Review Price £1,779.00
Dell has installed a Scrabble-tile keyboard in this machine, but it’s a basic unit without a numberpad or extra buttons, which means it feels marooned inside such a sizeable wrist-rest. It’s the same design used by the Precision M3800, and it’s reminiscent of the MacBook Pro’s keyboard.
The backlit keyboard is excellent. The keys hammer down with a consistent, responsive action, and their action gets the balance right – they’re light enough to type quickly, but heavy enough to provide good feedback. The solid base is a boon, and the whole unit reminds us of the similarly slick MacBook.
The trackpad, too, draws inspiration from Apple: it’s just as big, and its surface is just as slick and responsive. It’s got gesture support, and a pair of satisfying buttons.
It’s almost a clean bill of health, but we’re disappointed by the lack of a numberpad. It’s not as much of a big issue as it was on the Precision, as the XPS isn’t designed exclusively for work, but it still seems inexcusable.
As usual, the high-end sample we’ve examined here isn’t the only XPS 15 configuration available. The middle model costs £1,429 and includes the same processor and GPU, and it still has that fantastic screen, but it’s got a slower 1TB hard disk with a 32GB mSATA SSD alongside a smaller battery.
The cheapest XPS 15 costs £1,179 and cuts the specification even further. It’s got a Core i5 chip, 8GB of RAM, a 500GB hard disk and no discrete GPU. It’s also got a standard 1,920 x 1,080 and that smaller battery.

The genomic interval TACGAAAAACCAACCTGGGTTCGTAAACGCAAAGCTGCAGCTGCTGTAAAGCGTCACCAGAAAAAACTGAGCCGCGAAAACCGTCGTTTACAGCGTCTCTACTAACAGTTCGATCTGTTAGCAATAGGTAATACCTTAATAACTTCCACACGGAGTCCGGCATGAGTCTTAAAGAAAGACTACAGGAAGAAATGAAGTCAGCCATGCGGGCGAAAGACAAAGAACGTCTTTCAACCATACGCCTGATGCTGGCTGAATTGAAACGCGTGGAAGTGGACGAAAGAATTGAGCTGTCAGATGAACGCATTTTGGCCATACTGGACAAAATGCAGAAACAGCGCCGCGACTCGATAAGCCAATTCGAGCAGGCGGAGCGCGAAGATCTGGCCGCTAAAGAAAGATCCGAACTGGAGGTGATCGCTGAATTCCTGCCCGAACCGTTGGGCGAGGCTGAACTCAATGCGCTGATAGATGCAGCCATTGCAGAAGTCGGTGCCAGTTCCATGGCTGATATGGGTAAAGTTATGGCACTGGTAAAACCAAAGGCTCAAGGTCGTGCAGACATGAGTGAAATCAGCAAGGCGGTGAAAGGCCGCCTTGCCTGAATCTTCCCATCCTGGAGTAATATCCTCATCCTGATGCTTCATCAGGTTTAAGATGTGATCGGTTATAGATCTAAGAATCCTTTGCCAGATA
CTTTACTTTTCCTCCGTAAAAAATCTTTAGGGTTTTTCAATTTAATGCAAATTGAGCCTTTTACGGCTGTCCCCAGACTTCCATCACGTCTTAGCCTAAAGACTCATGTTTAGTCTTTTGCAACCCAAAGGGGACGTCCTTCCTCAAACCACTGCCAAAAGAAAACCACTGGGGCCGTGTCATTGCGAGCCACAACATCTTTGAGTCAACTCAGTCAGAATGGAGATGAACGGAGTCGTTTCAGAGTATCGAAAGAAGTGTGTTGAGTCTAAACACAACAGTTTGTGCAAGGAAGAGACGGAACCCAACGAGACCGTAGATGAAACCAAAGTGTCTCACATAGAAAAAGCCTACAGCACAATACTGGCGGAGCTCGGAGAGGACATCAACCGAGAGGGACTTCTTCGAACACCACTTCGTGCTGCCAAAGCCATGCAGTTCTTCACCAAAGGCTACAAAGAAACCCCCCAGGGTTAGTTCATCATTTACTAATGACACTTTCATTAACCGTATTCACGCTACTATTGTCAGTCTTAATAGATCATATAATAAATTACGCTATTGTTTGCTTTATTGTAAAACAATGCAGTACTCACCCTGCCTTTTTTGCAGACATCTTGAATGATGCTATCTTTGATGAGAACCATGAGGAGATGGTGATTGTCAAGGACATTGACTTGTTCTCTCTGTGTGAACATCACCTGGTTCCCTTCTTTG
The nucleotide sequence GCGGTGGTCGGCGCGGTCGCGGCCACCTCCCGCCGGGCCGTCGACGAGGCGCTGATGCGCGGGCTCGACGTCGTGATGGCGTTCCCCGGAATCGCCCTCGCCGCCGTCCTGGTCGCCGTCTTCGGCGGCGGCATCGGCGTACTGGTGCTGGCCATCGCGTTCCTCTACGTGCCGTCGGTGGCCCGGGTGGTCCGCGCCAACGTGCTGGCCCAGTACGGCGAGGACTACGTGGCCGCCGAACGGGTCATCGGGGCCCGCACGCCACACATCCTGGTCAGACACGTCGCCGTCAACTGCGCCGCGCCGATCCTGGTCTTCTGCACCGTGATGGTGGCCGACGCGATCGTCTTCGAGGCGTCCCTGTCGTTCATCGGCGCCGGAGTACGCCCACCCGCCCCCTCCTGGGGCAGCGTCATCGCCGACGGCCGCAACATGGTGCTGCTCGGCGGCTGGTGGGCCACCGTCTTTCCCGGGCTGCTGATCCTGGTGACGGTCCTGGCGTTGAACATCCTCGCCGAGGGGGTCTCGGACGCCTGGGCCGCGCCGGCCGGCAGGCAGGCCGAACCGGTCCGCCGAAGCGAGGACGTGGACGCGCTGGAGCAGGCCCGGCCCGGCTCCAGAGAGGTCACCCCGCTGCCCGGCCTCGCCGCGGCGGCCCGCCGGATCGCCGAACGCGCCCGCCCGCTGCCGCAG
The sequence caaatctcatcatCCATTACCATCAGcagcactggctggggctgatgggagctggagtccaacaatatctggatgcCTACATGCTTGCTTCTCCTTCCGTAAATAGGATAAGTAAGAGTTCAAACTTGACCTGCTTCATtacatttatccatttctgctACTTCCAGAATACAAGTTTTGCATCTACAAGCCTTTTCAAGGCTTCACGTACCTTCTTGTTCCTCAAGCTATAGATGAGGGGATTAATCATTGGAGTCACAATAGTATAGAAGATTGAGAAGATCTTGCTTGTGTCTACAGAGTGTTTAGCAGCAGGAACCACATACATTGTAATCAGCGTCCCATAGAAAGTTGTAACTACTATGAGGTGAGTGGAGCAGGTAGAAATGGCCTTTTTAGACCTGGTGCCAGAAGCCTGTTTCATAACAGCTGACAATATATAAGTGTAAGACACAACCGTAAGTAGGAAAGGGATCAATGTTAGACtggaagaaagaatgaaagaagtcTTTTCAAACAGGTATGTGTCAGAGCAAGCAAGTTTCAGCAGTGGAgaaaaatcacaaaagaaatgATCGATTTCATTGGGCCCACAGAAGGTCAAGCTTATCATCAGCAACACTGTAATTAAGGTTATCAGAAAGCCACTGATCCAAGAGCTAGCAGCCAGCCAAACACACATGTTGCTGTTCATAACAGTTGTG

Everything about the XPS screams luxury, from its class-leading screen and physical design to the high-end components and quality ergonomics. It’s unmistakably one of the finest laptops around.
It’s potentially better than its near-identical stablemate: the XPS shares its screen, design and keyboard with the Dell Precision M3800, but it’s got a bigger SSD, better battery and beefier GPU. The M3800 is only worth buying if you need its ISV certification – but that’s the only reason why you’d pay almost £100 more for the M3800.
At the other end of the scale, those less bothered about huge resolutions or physical design can spend less for similar power: the Asus G750JX is several hundred pounds cheaper and has a faster graphics core.
The final mark against the XPS 15 comes from the aluminium spectre of the MacBook Pro with Retina display. Both systems have stunning screens, design and performance, and Apple’s lesser 15.6-inch configuration is just as capable and is £80 cheaper than the Dell. The lower price, better storage and superior battery life means the MacBook just pulls ahead.
The XPS 15 is the best high-end Windows laptop on the market, but decide if you really need to splash out on such an expensive machine when others tackle certain jobs with more aplomb – and opt for a MacBook if you’re OK with a switch to OS X.
Dell’s luxurious XPS 15 has a superlative screen and physical design that’s the match of Apple’s MacBook, and it’s got high-end components on the inside too. It’s one of the best premium Windows machines on the market, but Apple’s MacBook Pro has better storage, a longer battery and better value for money. If you need a powerful, premium Windows machine, this is top-notch.
Next, read our guide to the 10 best laptops you can buy
Trusted Reviews is part of the Time Inc. (UK) Ltd Technology Network